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Blood Pressure

A relation of how much blood is in your veins and how much diameter the vein is given to accomodate the blood, and measured in systolic over diastolic (average of 120/80). Many supplements interact, either acutely or chronically, with Blood Pressure.

Our evidence-based analysis on blood pressure features 8 unique references to scientific papers.

Research analysis led by .
Reviewed by
Examine.com Team
Last Updated:

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Frequently Asked Questions about Blood Pressure

The downsides of caffeine intake
Caffeine can have a determinetal impact on your blood pressure, eye pressure, and acid reflux.

Human Effect Matrix

The Human Effect Matrix looks at human studies (it excludes animal and in vitro studies) to tell you what supplements affect blood pressure
Grade Level of Evidence
Robust research conducted with repeated double-blind clinical trials
Multiple studies where at least two are double-blind and placebo controlled
Single double-blind study or multiple cohort studies
Uncontrolled or observational studies only
Level of Evidence
? The amount of high quality evidence. The more evidence, the more we can trust the results.
Outcome Magnitude of effect
? The direction and size of the supplement's impact on each outcome. Some supplements can have an increasing effect, others have a decreasing effect, and others have no effect.
Consistency of research results
? Scientific research does not always agree. HIGH or VERY HIGH means that most of the scientific research agrees.
Notes
grade-a
Minor
- See all 23 studies
While not affecting everybody, there appears to be a decrease in blood pressure when assessing mildly hypertensive people; the increase in blood flow seen in healthy people is not accompanied by a decrease in blood pressure, while the xanthine (caffeine) content of chocolate products may cause a mild and transient increase in blood pressure in some subjects.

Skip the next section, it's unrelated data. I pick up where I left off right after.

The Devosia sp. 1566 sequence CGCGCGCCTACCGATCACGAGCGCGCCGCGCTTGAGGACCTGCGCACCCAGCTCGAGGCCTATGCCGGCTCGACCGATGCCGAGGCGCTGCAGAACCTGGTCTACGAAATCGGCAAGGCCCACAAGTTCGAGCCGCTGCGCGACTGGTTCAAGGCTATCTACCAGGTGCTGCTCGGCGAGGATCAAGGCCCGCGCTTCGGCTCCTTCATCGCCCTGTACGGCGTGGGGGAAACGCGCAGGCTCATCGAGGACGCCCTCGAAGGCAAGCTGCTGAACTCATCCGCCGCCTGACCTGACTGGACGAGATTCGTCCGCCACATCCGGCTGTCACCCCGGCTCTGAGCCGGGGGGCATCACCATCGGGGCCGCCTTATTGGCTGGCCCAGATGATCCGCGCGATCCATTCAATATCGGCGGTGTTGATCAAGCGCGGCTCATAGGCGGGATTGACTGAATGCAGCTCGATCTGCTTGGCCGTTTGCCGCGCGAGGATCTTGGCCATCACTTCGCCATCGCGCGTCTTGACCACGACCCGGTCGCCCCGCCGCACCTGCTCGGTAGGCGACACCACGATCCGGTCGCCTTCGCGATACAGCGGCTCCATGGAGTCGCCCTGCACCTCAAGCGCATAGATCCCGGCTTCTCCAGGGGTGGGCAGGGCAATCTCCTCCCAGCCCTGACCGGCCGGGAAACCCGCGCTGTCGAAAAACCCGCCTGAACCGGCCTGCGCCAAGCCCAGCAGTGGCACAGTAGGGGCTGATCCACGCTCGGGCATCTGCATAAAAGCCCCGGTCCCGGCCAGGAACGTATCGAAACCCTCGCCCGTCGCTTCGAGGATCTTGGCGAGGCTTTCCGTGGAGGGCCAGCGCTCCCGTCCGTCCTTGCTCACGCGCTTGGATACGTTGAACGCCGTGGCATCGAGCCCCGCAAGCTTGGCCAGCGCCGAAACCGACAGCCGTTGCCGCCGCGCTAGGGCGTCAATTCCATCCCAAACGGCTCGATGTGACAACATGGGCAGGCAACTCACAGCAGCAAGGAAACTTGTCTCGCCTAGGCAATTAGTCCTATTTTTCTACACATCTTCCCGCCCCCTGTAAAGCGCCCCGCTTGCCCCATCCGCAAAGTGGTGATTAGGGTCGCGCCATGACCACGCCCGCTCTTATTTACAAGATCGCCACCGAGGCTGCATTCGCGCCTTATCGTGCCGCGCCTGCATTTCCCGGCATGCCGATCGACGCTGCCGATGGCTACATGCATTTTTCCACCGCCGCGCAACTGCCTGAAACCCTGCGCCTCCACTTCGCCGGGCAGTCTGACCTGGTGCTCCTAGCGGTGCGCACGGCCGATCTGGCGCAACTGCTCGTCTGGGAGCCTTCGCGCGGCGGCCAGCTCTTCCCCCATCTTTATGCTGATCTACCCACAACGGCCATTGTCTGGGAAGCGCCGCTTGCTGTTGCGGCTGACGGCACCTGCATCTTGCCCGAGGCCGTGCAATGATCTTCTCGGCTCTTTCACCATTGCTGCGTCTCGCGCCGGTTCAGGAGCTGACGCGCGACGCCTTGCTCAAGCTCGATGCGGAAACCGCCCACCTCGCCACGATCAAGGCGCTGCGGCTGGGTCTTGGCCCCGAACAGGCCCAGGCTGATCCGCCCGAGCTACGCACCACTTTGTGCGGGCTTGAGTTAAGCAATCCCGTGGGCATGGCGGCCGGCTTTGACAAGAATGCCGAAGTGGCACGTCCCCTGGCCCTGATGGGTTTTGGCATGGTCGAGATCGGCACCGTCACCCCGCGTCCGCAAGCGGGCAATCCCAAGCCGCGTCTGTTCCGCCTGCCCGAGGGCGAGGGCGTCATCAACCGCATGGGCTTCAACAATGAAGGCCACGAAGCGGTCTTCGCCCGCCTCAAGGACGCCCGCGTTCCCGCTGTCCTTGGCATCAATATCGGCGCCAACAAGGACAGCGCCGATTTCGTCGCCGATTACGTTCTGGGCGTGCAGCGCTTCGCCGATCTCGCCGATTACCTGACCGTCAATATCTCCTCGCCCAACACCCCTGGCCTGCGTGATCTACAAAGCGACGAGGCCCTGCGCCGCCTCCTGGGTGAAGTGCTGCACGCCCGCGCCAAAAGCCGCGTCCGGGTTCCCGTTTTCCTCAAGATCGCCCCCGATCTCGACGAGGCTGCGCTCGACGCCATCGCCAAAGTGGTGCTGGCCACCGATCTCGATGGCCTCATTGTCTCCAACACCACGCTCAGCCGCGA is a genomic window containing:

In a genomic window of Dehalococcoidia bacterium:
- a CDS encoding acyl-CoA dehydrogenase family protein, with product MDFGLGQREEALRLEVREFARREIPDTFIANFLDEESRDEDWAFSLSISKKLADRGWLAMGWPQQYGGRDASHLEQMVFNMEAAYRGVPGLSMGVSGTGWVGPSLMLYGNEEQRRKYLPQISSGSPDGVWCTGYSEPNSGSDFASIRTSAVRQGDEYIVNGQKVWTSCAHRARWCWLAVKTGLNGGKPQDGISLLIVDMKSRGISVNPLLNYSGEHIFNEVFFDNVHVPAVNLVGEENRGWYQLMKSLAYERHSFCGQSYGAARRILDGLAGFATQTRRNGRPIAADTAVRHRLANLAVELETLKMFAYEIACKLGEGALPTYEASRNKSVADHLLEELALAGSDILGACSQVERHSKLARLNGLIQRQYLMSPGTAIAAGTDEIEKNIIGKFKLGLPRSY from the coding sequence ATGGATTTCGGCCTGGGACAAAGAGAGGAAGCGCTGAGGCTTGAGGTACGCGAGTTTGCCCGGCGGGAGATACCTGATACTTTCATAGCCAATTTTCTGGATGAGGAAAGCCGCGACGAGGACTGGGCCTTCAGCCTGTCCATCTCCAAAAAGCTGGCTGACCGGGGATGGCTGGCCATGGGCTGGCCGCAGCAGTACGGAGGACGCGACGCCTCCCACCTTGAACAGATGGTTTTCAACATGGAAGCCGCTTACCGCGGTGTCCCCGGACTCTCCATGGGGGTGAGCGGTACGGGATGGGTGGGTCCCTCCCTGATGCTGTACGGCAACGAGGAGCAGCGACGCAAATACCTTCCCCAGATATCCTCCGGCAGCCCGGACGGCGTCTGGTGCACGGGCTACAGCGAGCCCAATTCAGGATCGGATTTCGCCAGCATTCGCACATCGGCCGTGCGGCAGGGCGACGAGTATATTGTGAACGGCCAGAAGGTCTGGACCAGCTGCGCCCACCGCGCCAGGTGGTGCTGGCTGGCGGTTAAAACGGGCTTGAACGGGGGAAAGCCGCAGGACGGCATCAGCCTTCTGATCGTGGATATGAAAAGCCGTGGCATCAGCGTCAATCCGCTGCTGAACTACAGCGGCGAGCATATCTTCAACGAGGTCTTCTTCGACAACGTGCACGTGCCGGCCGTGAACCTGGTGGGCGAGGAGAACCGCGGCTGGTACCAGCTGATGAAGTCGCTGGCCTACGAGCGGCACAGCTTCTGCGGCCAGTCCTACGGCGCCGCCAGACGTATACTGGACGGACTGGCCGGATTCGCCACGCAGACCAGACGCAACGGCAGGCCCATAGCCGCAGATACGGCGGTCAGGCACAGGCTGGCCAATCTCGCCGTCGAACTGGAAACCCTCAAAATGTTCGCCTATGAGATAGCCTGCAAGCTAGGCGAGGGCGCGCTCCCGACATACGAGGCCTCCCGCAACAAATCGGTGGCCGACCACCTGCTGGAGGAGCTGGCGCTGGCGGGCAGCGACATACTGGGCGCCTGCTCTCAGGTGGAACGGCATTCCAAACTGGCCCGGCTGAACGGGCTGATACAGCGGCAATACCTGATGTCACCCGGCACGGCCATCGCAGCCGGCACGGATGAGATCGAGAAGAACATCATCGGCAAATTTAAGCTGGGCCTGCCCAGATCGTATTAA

grade-a Minor Very High See all 8 studies
May decrease blood pressure in persons with high blood pressure, but does not appear to have efficacy in persons with normal blood pressure
grade-b Notable High See all 12 studies
Garlic supplementation appears to reduce blood pressure, and the magnitude is quite respectable in persons with hypertension (around 10 points systolic or 8-10%) whereas there is a smaller but present reduction in persons with normal blood pressure.

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References

  1. Verster JC, Koenig J. Caffeine intake and its sources: A review of national representative studies. Crit Rev Food Sci Nutr. (2018)
  2. Guessous I, Eap CB, Bochud M. Blood pressure in relation to coffee and caffeine consumption. Curr Hypertens Rep. (2014)
  3. Nurminen ML, et al. Coffee, caffeine and blood pressure: a critical review. Eur J Clin Nutr. (1999)
  4. Noordzij M, et al. Blood pressure response to chronic intake of coffee and caffeine: a meta-analysis of randomized controlled trials. J Hypertens. (2005)
  5. Greenberg JA, Chow G, Ziegelstein RC. Caffeinated coffee consumption, cardiovascular disease, and heart valve disease in the elderly (from the Framingham Study). Am J Cardiol. (2008)
  6. Li M, et al. The effect of caffeine on intraocular pressure: a systematic review and meta-analysis. Graefes Arch Clin Exp Ophthalmol. (2011)
  7. Chandrasekaran S, Rochtchina E, Mitchell P. Effects of caffeine on intraocular pressure: the Blue Mountains Eye Study. J Glaucoma. (2005)
  8. Lohsiriwat S, Puengna N, Leelakusolvong S. Effect of caffeine on lower esophageal sphincter pressure in Thai healthy volunteers. Dis Esophagus. (2006)